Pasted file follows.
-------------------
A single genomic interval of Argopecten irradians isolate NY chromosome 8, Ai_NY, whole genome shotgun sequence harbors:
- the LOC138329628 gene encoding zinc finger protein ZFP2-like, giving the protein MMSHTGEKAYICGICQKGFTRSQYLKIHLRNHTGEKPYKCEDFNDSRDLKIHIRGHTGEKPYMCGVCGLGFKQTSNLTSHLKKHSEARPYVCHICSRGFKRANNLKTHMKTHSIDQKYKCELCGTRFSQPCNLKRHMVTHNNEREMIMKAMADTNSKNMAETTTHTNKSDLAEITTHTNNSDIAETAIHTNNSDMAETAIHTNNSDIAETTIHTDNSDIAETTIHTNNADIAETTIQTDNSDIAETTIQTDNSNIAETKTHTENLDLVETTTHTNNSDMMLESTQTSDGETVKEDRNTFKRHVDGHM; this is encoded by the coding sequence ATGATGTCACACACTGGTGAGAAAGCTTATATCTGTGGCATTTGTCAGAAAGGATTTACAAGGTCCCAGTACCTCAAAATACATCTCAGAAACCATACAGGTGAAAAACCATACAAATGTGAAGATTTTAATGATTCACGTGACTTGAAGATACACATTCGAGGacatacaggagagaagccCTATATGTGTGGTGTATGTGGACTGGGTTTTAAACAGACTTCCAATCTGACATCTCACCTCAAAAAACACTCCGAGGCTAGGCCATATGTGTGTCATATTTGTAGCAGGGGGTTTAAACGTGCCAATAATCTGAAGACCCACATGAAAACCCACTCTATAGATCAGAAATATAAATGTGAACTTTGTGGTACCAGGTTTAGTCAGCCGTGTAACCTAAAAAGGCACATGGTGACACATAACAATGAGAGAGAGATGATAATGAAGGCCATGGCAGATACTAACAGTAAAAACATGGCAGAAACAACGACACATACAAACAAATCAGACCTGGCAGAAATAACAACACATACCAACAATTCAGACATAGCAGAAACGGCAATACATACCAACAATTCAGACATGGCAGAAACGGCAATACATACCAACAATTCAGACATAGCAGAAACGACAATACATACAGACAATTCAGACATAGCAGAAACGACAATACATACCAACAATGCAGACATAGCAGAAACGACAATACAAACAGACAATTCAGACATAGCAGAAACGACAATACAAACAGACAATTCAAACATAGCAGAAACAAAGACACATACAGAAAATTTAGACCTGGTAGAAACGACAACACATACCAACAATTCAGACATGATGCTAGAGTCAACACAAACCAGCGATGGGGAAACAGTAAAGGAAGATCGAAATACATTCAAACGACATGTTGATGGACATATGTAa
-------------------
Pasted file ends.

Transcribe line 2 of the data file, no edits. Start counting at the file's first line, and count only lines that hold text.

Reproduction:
- the LOC138329628 gene encoding zinc finger protein ZFP2-like, giving the protein MMSHTGEKAYICGICQKGFTRSQYLKIHLRNHTGEKPYKCEDFNDSRDLKIHIRGHTGEKPYMCGVCGLGFKQTSNLTSHLKKHSEARPYVCHICSRGFKRANNLKTHMKTHSIDQKYKCELCGTRFSQPCNLKRHMVTHNNEREMIMKAMADTNSKNMAETTTHTNKSDLAEITTHTNNSDIAETAIHTNNSDMAETAIHTNNSDIAETTIHTDNSDIAETTIHTNNADIAETTIQTDNSDIAETTIQTDNSNIAETKTHTENLDLVETTTHTNNSDMMLESTQTSDGETVKEDRNTFKRHVDGHM; this is encoded by the coding sequence ATGATGTCACACACTGGTGAGAAAGCTTATATCTGTGGCATTTGTCAGAAAGGATTTACAAGGTCCCAGTACCTCAAAATACATCTCAGAAACCATACAGGTGAAAAACCATACAAATGTGAAGATTTTAATGATTCACGTGACTTGAAGATACACATTCGAGGacatacaggagagaagccCTATATGTGTGGTGTATGTGGACTGGGTTTTAAACAGACTTCCAATCTGACATCTCACCTCAAAAAACACTCCGAGGCTAGGCCATATGTGTGTCATATTTGTAGCAGGGGGTTTAAACGTGCCAATAATCTGAAGACCCACATGAAAACCCACTCTATAGATCAGAAATATAAATGTGAACTTTGTGGTACCAGGTTTAGTCAGCCGTGTAACCTAAAAAGGCACATGGTGACACATAACAATGAGAGAGAGATGATAATGAAGGCCATGGCAGATACTAACAGTAAAAACATGGCAGAAACAACGACACATACAAACAAATCAGACCTGGCAGAAATAACAACACATACCAACAATTCAGACATAGCAGAAACGGCAATACATACCAACAATTCAGACATGGCAGAAACGGCAATACATACCAACAATTCAGACATAGCAGAAACGACAATACATACAGACAATTCAGACATAGCAGAAACGACAATACATACCAACAATGCAGACATAGCAGAAACGACAATACAAACAGACAATTCAGACATAGCAGAAACGACAATACAAACAGACAATTCAAACATAGCAGAAACAAAGACACATACAGAAAATTTAGACCTGGTAGAAACGACAACACATACCAACAATTCAGACATGATGCTAGAGTCAACACAAACCAGCGATGGGGAAACAGTAAAGGAAGATCGAAATACATTCAAACGACATGTTGATGGACATATGTAa